Compound Interest with Periodic Deductions

We will learn how to calculate the compound interest with periodic deductions or additions to the amount.


Solved examples on compound interest with periodic deductions:

1. Ron borrows $ 10,000 at a compound interest rate of 8% per annum. If he repays $ 2000 at the end of each year, find the sum outstanding at the end of the third year.

Solution:

For the first year:

Principal = $ 10,000

Rate = 8 %

Time = 1 year

Therefore, interest = $\(\frac{P × R × T}{100}\)

                          = $\(\frac{10000 × 8 × 1}{100}\)

                          = $\(\frac{80000}{100}\)

                          = $ 800

Therefore, the amount of loan after 1 year = Principal + Interest

                                                          = $ 10,000 + $ 800

                                                          = $ 10,800

Ron pays back $ 2,000 at the end of the first year.

So, the new principal at the beginning of the second year = $ 10,800 - $ 2,000                                                                                = $ 8,800

Therefore, for the second year:

Principal = $ 8,800

Rate = 8 %

Time = 1 year

Therefore, interest = $\(\frac{P × R × T}{100}\)

                          = $\(\frac{8,800 × 8 × 1}{100}\)

                          = $\(\frac{70400}{100}\)

                          = $ 704

Therefore, the amount of loan after 2 year = Principal + Interest

                                                          = $ 8,800 + $ 704

                                                          = $ 9504

Ron pays back $ 2,000 at the end of the second year.

So, the new principal at the beginning of the third year = $ 9504 - $ 2,000

                                                                           = $ 7504

Therefore, for the third year:

Principal = $ 7504

Rate = 8 %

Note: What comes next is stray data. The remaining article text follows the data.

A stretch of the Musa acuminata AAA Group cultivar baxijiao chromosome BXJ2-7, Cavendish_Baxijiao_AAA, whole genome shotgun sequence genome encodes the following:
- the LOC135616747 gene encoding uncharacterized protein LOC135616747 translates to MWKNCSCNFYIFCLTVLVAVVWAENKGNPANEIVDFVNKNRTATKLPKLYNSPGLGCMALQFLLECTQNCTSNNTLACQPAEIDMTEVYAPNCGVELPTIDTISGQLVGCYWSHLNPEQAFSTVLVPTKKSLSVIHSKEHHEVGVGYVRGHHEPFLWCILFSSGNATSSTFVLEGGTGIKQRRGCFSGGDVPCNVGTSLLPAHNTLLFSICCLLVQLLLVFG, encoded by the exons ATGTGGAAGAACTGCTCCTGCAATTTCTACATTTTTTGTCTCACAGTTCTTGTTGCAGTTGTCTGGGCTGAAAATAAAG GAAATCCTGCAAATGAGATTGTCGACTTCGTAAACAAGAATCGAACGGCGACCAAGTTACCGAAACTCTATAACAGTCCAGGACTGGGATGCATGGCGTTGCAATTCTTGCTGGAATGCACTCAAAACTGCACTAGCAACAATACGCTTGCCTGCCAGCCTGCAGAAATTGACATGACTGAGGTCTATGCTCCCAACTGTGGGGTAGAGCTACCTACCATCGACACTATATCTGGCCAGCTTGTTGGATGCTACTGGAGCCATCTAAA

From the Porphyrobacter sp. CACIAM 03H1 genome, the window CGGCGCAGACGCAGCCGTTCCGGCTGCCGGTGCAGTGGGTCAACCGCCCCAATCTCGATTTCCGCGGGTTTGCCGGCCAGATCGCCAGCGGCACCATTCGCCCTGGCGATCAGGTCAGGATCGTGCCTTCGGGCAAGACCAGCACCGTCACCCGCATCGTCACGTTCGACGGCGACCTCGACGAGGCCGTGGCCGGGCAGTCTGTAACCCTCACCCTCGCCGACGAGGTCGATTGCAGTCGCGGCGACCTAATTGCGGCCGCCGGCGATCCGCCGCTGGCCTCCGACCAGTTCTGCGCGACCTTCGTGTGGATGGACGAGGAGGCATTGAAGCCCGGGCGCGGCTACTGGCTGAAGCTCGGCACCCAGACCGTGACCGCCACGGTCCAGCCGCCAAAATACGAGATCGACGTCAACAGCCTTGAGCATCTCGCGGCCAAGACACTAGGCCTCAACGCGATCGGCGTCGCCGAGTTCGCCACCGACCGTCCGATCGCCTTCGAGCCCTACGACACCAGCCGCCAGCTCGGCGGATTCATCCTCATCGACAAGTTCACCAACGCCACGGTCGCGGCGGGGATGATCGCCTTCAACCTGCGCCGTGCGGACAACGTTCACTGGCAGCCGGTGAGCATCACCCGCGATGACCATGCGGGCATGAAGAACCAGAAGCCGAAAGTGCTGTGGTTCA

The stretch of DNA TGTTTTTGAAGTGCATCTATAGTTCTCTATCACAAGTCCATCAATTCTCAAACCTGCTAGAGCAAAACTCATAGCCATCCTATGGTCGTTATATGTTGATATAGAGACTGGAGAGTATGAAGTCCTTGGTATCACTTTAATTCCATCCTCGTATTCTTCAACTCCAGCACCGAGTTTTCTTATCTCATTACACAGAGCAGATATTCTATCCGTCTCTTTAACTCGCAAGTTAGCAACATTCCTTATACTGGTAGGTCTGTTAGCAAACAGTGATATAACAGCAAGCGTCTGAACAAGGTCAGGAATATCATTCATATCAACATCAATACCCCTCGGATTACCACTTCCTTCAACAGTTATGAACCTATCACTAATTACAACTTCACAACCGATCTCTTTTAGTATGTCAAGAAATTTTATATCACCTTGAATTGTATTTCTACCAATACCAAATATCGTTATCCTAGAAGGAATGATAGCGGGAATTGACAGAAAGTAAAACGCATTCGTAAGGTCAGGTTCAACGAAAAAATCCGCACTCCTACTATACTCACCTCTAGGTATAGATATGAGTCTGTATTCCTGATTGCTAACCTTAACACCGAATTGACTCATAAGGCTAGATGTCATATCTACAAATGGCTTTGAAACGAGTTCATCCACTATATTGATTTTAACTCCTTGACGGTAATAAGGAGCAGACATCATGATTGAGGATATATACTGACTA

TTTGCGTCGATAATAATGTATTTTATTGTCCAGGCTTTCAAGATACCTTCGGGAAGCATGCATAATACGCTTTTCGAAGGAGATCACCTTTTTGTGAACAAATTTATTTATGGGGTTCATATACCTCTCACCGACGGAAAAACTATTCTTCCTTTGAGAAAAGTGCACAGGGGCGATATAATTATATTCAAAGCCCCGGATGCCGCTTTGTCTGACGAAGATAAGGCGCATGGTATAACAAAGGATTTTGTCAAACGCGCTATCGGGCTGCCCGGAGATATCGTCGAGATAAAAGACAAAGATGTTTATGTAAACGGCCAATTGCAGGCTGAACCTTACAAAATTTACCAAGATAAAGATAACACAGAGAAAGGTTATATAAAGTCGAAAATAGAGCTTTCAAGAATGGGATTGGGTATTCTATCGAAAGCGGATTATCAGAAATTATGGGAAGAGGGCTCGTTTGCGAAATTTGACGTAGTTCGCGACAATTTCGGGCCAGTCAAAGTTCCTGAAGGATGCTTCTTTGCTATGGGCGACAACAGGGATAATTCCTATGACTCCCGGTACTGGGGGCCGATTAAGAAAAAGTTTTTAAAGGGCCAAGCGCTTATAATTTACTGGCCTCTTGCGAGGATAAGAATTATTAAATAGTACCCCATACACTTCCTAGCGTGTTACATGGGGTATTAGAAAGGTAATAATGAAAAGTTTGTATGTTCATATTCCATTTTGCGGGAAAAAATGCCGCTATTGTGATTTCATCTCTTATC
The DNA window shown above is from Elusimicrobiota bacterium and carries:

Time = 1 year

Therefore, interest = $\(\frac{P × R × T}{100}\)

                          = $\(\frac{7504 × 8 × 1}{100}\)

                          = $\(\frac{60032}{100}\)

                          = $ 600.32

Therefore, the amount of loan (outstanding sum) after 3 year = Principal + Interest

                                                                                   = $ 7504 + $ 600.32

                                                                                   = $ 8104.32


2. Davis invests $ 20,000 at the beginning of every year in a bank and earns 10 % annual interest, compounded at the end of the year. What will be his balance in the bank at the end of three years.

Solution:

For the first year:

Principal = $ 20,000

Rate = 10 %

Time = 1 year

Therefore, interest = $\(\frac{P × R × T}{100}\)

                          = $\(\frac{20000 × 10 × 1}{100}\)

                          = $\(\frac{200000}{100}\)

                          = $ 2000

Therefore, the amount at the end of the 1 year = Principal + Interest

                                                                 = $ 20,000 + $ 2000

                                                                 = $ 22,000

Davis deposits $ 20,000 at the beginning of the second year.

So, the new principal for the second year = $ 22,000 + $ 20,000

                                                        = $ 42,000

Therefore, for the second year:

Principal = $ 42,000

Rate = 10 %

Time = 1 year

Therefore, interest = $\(\frac{P × R × T}{100}\)

                          = $\(\frac{42000 × 10 × 1}{100}\)

                          = $\(\frac{420000}{100}\)

                          = $ 4,200